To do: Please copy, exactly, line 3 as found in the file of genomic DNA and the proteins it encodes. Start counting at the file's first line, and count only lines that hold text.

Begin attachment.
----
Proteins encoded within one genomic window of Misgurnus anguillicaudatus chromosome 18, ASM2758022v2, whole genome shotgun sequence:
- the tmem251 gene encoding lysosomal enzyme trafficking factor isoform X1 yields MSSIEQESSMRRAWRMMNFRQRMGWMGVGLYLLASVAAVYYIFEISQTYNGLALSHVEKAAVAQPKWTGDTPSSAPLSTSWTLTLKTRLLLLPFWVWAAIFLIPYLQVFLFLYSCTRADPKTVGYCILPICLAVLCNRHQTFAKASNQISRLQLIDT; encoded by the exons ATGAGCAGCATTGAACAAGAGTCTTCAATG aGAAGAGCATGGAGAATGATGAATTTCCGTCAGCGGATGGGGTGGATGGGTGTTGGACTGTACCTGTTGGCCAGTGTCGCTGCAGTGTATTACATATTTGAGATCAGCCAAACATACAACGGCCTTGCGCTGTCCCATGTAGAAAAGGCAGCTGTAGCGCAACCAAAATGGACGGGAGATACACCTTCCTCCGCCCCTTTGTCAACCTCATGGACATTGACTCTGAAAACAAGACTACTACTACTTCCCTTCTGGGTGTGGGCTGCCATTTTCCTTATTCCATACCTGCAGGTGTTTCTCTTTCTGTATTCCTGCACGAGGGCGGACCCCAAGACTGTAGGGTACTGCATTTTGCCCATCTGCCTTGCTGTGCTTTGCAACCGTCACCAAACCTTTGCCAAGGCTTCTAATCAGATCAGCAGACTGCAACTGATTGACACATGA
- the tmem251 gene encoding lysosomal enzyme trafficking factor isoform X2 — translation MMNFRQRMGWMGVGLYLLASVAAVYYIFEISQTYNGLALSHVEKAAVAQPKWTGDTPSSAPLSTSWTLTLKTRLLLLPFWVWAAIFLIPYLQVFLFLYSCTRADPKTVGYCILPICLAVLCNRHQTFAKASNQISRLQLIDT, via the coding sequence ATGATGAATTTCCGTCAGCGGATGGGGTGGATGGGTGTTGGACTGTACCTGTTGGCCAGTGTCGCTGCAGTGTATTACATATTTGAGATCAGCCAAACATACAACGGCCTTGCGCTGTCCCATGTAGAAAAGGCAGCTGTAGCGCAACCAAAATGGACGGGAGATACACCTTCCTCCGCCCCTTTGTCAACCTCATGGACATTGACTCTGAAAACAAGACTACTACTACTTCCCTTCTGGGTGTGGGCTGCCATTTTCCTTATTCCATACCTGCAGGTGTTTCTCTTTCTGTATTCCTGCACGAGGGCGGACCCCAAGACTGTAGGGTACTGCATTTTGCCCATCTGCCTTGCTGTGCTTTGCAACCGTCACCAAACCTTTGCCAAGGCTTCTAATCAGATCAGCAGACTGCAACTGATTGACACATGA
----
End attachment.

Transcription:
- the tmem251 gene encoding lysosomal enzyme trafficking factor isoform X2 — translation MMNFRQRMGWMGVGLYLLASVAAVYYIFEISQTYNGLALSHVEKAAVAQPKWTGDTPSSAPLSTSWTLTLKTRLLLLPFWVWAAIFLIPYLQVFLFLYSCTRADPKTVGYCILPICLAVLCNRHQTFAKASNQISRLQLIDT, via the coding sequence ATGATGAATTTCCGTCAGCGGATGGGGTGGATGGGTGTTGGACTGTACCTGTTGGCCAGTGTCGCTGCAGTGTATTACATATTTGAGATCAGCCAAACATACAACGGCCTTGCGCTGTCCCATGTAGAAAAGGCAGCTGTAGCGCAACCAAAATGGACGGGAGATACACCTTCCTCCGCCCCTTTGTCAACCTCATGGACATTGACTCTGAAAACAAGACTACTACTACTTCCCTTCTGGGTGTGGGCTGCCATTTTCCTTATTCCATACCTGCAGGTGTTTCTCTTTCTGTATTCCTGCACGAGGGCGGACCCCAAGACTGTAGGGTACTGCATTTTGCCCATCTGCCTTGCTGTGCTTTGCAACCGTCACCAAACCTTTGCCAAGGCTTCTAATCAGATCAGCAGACTGCAACTGATTGACACATGA